Monday, February 27, 2006


Someone encouraged me to start writing again. I appreciated that, so I'm going to do my best here.

I've been exhausted lately because I started my student teaching assignment. I have 2 classes of eighth graders, but each class only has social studies three days a week. So I have one class on Mondays, Wednesdays, and Fridays, and the other class Tuesdays, Thursdays, and Fridays. It's difficult to teach this way because the scheduling gets all messed up in my head. And I have to try to cram a lot of content into a short amount of time, since they have to take the 8th grade s.s. test in June. And they were supposed to start the year on the civil war and right now be on like the Progressive Era, but my teacher re-taught a lot of 7th grade material, so I am doing the Civil War currently!! I am trying to map out how I am going to get through the rest of the Civil War, industrialization, the Progressive Era, World War I, the Depression, World War II, and the postwar era in the approximately 30 some days they have left in social studies. Easy, right?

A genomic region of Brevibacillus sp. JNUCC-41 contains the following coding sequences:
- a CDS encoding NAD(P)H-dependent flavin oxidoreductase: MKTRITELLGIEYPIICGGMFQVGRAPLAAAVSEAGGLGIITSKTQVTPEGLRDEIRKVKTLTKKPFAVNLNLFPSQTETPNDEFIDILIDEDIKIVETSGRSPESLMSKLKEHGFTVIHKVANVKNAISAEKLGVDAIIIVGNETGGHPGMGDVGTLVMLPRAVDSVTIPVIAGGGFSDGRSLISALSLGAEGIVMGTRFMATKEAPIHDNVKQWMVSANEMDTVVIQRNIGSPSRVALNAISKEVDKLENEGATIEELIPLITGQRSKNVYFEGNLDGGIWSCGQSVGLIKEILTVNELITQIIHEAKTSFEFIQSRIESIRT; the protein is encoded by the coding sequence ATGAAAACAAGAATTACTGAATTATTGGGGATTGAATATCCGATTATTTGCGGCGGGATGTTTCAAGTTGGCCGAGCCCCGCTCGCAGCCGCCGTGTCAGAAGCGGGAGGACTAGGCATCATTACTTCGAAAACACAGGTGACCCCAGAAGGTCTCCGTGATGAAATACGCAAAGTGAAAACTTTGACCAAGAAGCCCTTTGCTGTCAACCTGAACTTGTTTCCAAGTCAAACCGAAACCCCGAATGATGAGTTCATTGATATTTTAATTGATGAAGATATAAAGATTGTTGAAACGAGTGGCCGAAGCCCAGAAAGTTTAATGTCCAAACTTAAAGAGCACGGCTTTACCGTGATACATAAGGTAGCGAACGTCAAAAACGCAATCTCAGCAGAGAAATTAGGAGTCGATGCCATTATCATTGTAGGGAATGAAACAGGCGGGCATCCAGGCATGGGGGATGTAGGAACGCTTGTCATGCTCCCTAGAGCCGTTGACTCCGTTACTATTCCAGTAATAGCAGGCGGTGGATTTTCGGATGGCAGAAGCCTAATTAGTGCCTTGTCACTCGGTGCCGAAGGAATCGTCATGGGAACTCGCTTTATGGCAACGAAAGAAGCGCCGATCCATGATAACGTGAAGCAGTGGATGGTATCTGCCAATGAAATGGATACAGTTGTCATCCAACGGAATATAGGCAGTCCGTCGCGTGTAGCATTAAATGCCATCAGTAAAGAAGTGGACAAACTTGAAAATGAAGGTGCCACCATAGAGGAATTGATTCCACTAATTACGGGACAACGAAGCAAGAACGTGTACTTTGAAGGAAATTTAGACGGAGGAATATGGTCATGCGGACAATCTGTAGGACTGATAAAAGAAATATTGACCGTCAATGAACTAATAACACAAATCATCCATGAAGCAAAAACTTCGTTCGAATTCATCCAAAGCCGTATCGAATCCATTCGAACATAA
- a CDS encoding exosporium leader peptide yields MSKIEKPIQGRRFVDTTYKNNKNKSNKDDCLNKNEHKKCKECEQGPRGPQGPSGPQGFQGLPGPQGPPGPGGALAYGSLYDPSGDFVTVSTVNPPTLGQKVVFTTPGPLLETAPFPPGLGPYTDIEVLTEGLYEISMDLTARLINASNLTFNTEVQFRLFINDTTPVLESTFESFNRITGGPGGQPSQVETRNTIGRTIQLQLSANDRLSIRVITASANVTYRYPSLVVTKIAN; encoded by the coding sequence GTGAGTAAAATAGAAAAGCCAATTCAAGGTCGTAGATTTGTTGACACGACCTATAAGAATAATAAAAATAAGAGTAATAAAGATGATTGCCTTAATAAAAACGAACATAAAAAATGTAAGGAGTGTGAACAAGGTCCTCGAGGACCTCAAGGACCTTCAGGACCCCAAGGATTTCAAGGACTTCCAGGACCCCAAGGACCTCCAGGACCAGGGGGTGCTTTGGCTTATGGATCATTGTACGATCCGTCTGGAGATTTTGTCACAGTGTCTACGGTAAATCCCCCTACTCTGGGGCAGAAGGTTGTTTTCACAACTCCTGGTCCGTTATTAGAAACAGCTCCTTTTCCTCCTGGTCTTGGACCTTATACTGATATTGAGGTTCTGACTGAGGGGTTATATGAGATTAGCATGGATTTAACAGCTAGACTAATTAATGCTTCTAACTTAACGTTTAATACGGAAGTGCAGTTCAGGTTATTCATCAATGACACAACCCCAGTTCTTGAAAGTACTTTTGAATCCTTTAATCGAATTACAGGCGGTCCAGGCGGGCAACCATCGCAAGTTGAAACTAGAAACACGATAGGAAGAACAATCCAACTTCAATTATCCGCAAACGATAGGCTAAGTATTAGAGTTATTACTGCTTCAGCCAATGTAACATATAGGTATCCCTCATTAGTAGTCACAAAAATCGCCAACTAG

It's weird that there's only 3 days of social studies a week. Also we have this weird period after lunch called "Literature group." It's basically group reading, which is good, but they only have 5 periods in the day (plus an hour lunch), so I really think they should tack that on as a 6th period. School only goes from 8:40 to 2:50, which is not enough time I think. It's an ok school, but there are a lot of messed up things like that. For example, every Friday 2 of my girls miss class because they have dance. And that's somehow ok?

I like the kids though. There was one precious moment last week that I loved. I wasn't there, but one of the other teachers recounted this story to me. The kids had this ridiculous speaker for Black History Month. He was a poet, and read some of his poetry about black leaders, which was great. But then he put down his poems and just started ranting to the kids about his far-left political views, like how the first George Bush caused 9/11 and how everything is a conspiracy, blah blah. The kids really challenged him on these views, especially when he criticized black rappers for being too materialistic and mysogynist and then bragged that he hung out with Snoop Dogg. I was proud of them when I heard that.

Anyway, the funny part came when he asked them who the first "gangster" in American history was. He was looking for the answer "Christopher Columbus." But the kids didn't understand what he was getting at in his question. One kid raised his hand and was like, "Um, Biggie Smalls?" Brilliant.